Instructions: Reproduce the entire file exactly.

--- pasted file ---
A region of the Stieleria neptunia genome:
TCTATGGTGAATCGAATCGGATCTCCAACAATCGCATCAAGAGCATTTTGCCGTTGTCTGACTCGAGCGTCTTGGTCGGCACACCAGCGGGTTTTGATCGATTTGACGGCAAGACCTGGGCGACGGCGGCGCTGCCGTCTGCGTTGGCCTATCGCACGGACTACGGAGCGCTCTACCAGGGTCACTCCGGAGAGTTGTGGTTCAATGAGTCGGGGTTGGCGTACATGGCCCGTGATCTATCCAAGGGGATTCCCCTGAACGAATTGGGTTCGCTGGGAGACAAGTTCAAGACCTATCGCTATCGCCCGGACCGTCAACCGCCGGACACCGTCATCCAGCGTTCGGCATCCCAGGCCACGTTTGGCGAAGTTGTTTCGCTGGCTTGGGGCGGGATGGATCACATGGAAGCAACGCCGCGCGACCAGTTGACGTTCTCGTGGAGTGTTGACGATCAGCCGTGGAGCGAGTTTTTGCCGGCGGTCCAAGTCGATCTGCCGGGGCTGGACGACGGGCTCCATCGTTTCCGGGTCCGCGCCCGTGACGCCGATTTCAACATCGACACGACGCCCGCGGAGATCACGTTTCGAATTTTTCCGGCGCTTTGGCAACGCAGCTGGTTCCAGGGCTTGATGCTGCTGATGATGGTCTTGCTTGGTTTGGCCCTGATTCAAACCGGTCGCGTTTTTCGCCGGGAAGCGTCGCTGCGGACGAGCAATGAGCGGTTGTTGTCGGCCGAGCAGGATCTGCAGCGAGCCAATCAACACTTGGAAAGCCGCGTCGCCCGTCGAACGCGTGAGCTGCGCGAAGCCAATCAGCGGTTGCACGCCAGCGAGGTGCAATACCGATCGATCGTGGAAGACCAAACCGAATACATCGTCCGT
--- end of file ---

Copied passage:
A region of the Stieleria neptunia genome:
TCTATGGTGAATCGAATCGGATCTCCAACAATCGCATCAAGAGCATTTTGCCGTTGTCTGACTCGAGCGTCTTGGTCGGCACACCAGCGGGTTTTGATCGATTTGACGGCAAGACCTGGGCGACGGCGGCGCTGCCGTCTGCGTTGGCCTATCGCACGGACTACGGAGCGCTCTACCAGGGTCACTCCGGAGAGTTGTGGTTCAATGAGTCGGGGTTGGCGTACATGGCCCGTGATCTATCCAAGGGGATTCCCCTGAACGAATTGGGTTCGCTGGGAGACAAGTTCAAGACCTATCGCTATCGCCCGGACCGTCAACCGCCGGACACCGTCATCCAGCGTTCGGCATCCCAGGCCACGTTTGGCGAAGTTGTTTCGCTGGCTTGGGGCGGGATGGATCACATGGAAGCAACGCCGCGCGACCAGTTGACGTTCTCGTGGAGTGTTGACGATCAGCCGTGGAGCGAGTTTTTGCCGGCGGTCCAAGTCGATCTGCCGGGGCTGGACGACGGGCTCCATCGTTTCCGGGTCCGCGCCCGTGACGCCGATTTCAACATCGACACGACGCCCGCGGAGATCACGTTTCGAATTTTTCCGGCGCTTTGGCAACGCAGCTGGTTCCAGGGCTTGATGCTGCTGATGATGGTCTTGCTTGGTTTGGCCCTGATTCAAACCGGTCGCGTTTTTCGCCGGGAAGCGTCGCTGCGGACGAGCAATGAGCGGTTGTTGTCGGCCGAGCAGGATCTGCAGCGAGCCAATCAACACTTGGAAAGCCGCGTCGCCCGTCGAACGCGTGAGCTGCGCGAAGCCAATCAGCGGTTGCACGCCAGCGAGGTGCAATACCGATCGATCGTGGAAGACCAAACCGAATACATCGTCCGT